Second, the movie possesses a surprisingly solid script that exceeds much of its similar fare (the original Planes and Cars 2, for instance). The storytelling blends this dramatic element, coupled with the interesting backstory behind Harris’ Blade Ranger character, with the laugh-out-loud comedy. Some of the dialogue appeals to the kiddos — yes, body humor factors in during a few moments — but other times the laughs are more subtle. When one car character mentioned being dumped for a hybrid and said it didn’t hear the hybrid coming, I felt that quote represented the cunning nature of Planes‘ humor. I love its breezy banter and sharp one-liners, matched only by the smart pop culture references. The CHiPs spoof works quite well, as do the various nods to publications, such as “Cariety.”

Finally, Planes: Fire & Rescue is on par with many of Disney and Pixar’s best-looking animated productions of recent years. While this DisneyToon Studios production cost a mere $50 million, you could never tell. The set pieces are quite grand and awe-inspiring. The aerial firefighting scenes demonstrate this most, but even Dusty’s training scenes contain the detail and beautiful cinematography that you might find in Frozen or Up. That’s not a stretch. As the animation appears pristine, so does the sound. Mark Mancina’s optimistic score fits perfectly and the few songs add context. I think Spencer Lee’s moving “Still I Fly” should garner an Oscar nomination.

For a full analysis of Planes: Fire & Rescue, check out my review during its theatrical release.


It almost goes without saying that Planes: Fire & Rescue is one of those movies that you can enjoy looking at and listening to, even if you take away the plot and dialogue. Once again, Walt Disney Home Entertainment’s transfer of an animated release deserves a five-star medal for quality. The peppy picture shines even more than the glossy planes themselves. The only apparent dirt comes from the actual soil in the Piston Peak environments. The consistent presentation carries over to the sound. The aircraft rumble and no amount of accurate-sounding effects hamper the characters’ voices.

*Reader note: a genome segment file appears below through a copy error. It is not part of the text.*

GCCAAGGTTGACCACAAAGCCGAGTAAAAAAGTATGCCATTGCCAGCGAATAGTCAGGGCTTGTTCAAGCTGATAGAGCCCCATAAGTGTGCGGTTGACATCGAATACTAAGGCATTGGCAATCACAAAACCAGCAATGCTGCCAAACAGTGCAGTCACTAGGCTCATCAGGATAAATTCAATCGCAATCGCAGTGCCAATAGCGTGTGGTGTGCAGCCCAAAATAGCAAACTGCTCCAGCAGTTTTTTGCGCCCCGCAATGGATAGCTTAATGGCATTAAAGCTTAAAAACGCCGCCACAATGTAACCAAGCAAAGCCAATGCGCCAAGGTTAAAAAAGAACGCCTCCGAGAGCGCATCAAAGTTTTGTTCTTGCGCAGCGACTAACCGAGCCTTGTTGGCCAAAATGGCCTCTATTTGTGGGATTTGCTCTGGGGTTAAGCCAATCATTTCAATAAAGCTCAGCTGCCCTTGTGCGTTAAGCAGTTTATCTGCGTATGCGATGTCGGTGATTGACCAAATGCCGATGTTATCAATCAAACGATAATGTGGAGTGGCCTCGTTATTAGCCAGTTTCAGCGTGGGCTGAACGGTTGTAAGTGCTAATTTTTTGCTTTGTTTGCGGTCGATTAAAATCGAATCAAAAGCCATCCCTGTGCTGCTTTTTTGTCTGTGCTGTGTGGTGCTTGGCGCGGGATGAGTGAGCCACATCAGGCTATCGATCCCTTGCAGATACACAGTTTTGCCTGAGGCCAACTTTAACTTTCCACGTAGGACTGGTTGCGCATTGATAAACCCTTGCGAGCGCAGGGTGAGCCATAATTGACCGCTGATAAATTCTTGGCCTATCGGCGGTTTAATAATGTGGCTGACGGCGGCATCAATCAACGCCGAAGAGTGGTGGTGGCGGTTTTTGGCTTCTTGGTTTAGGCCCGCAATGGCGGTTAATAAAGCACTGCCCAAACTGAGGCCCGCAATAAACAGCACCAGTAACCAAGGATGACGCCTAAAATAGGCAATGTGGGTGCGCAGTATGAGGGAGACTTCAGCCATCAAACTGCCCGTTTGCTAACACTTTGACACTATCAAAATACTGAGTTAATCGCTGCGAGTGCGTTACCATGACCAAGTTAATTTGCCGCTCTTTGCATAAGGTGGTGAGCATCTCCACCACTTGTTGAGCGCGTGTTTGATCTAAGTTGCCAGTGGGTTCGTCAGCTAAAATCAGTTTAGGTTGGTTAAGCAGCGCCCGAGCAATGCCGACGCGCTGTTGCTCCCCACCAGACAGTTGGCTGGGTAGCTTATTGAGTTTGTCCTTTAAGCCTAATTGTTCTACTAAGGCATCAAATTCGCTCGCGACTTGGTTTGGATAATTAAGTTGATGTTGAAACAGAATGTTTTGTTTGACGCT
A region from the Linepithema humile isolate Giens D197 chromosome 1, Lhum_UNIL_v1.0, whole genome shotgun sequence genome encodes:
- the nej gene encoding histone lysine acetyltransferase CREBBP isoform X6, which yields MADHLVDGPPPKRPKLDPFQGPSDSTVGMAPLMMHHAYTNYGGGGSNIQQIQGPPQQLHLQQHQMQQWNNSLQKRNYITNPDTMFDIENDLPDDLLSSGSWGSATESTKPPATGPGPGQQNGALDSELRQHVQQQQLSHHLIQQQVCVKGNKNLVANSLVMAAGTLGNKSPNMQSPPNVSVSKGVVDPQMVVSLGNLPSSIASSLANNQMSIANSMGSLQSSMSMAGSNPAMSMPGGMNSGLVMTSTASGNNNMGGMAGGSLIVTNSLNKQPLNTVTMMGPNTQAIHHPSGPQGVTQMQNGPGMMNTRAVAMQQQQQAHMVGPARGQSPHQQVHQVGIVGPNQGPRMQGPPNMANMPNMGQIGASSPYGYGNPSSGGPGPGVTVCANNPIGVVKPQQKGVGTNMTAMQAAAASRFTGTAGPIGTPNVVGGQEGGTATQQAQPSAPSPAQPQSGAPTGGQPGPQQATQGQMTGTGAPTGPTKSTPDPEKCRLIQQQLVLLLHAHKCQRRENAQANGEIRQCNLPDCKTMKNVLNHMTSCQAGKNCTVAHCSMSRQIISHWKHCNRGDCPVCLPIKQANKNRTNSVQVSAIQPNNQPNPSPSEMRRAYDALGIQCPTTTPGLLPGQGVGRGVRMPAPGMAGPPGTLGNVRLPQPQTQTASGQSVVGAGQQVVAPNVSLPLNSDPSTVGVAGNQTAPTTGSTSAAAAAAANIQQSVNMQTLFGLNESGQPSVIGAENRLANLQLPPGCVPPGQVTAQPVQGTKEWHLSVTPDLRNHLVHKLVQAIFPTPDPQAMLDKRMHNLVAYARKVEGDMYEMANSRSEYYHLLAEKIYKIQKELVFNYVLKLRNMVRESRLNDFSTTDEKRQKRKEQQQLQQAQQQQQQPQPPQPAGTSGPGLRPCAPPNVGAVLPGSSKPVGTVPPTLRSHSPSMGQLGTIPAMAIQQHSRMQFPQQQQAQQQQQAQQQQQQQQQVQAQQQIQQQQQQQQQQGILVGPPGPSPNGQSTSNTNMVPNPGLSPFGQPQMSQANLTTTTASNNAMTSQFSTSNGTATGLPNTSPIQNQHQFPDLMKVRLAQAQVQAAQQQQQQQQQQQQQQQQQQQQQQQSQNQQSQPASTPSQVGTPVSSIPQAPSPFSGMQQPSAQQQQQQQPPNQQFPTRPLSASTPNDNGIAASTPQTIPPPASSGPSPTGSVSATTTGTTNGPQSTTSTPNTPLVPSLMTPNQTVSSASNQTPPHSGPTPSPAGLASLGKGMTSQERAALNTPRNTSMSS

Vitaminamulch: Air Spectacular,” a cute six-minute short, shows Chug and Dusty standing in for Vandenomium and Air Devil Jones, two awesome stunt vehicles absent from an air show. Their attempts to impersonate the duo are pretty disastrous, complete with an unexpected fire. Animated slapstick at its finest, I would argue this can compete with some of Pixar’s more hilarious short films, such as Presto. The short warrants multiple viewings to catch the amusing details, such as a Vitaminamulch flailing arm inflatable, akin to one you might see at a car dealership.

Welcome to Piston Peak” plays like a ’60s-era travelogue. It utilizes some film footage, artwork, and a witty attitude that parodies the old-style advertisements. If you wanted to know the names of each of the sights, such as Gasket Geiser (an Old Faithful spoof), here is your opportunity. Unnecessary, but clever.